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Academic standards continue to rise under academy programme

Provisional school-level results published to help parents make secondary school choices

Posted by Stephanie Broad | October 27, 2015 | People, policy, politics

Standards continue to rise under the academies programme, which is improving the education of thousands of pupils across the country, Provisional GCSE results show. The results show converter academies are performing 7.2 percentage points above the national average, with 63.3% of pupils achieving the headline measure of over five A* to C GCSEs, including English and maths. 

Alongside this, figures show recently-opened sponsored academies are matching or bettering their performance year-on-year, in spite of the significant challenges of transforming underperforming schools.

Increases over the first few years of performance for sponsored academies demonstrate the rapid improvement, which can be achieved when underperforming schools are taken over by strong sponsors.

For the first time, converter academies make up the single biggest school type of secondary school, representing more than 40% of schools with results out today.

So what do the results mean? Commenting on the publication, Russell Hobby, general secretary of school leaders’ union NAHT said: “We welcome these results as a testament to the hard work of pupils, teachers and school leaders in the face of constant change.

'However, we are dubious about some of the conclusions drawn by the government. We would expect converter academies to outperform the average because they were, by and large, high performing schools before conversion. We would expect sponsored academies to improve more quickly than average because schools with lower results have the space to improve more quickly than schools at the top of the spectrum. Without a proper comparison of like for like - converter academies against high performing maintained schools, and sponsored academies against turnaround maintained schools - these conclusions risk distorting practice and decision making. In reality, as the Chief Inspector of schools has also said today, the type of school matters far less than what is going on inside and there is good practice in both academies and maintained schools.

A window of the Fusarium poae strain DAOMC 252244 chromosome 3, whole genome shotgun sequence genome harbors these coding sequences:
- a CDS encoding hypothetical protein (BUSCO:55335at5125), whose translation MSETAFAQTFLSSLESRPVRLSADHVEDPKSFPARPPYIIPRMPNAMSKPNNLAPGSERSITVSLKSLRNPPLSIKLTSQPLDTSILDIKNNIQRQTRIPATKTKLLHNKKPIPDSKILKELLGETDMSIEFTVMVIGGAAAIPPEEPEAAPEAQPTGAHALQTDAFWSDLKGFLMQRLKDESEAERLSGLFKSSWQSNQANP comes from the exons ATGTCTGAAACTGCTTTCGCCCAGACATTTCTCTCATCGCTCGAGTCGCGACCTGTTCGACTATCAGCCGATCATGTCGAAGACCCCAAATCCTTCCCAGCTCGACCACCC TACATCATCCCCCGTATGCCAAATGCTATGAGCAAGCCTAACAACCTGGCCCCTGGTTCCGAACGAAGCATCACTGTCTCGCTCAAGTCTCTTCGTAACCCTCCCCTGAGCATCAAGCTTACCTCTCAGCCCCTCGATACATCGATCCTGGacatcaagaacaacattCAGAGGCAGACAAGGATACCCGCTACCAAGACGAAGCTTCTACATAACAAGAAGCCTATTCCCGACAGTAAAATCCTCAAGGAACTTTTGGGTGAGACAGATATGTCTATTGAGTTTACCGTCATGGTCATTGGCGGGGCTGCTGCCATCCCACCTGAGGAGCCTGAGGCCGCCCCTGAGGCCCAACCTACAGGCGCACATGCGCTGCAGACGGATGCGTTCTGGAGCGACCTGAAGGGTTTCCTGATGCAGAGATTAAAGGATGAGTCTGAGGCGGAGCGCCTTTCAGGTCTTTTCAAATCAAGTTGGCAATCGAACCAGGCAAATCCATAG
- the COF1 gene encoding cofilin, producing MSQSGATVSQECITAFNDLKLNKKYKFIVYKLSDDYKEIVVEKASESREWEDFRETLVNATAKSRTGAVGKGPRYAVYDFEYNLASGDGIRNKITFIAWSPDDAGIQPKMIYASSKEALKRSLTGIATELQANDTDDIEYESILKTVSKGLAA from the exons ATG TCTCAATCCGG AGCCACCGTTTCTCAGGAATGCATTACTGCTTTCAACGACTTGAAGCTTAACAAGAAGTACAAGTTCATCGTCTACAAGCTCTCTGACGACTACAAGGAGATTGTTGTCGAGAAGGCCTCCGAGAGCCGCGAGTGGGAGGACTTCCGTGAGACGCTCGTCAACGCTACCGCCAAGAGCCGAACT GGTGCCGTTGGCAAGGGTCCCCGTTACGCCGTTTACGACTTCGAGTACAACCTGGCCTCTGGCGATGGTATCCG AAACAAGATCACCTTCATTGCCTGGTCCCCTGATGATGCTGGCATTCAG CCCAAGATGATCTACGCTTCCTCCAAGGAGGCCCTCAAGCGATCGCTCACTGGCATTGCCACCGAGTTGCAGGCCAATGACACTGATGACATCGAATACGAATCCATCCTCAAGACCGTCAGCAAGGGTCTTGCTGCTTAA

'It is also wrong to suggest that stability in average results mean that the government's reforms have bedded in. The new 'comparable outcomes' methodology holds national exam results artificially stable while individual schools experience massive swings. More importantly, schools are only at the start of turbulent changes to exams. Every single year of students currently at secondary school will sit a different format of exams when they reach sixteen: the biggest changes are still to come at a time of increasing austerity and growing recruitment challenges.

'The government should also do more to celebrate the advantages and opportunities of schools working together. NAHT is undertaking research into groups of schools, as we know that when schools join together in trusts, their appetite and capacity for autonomy will grow rapidly.”

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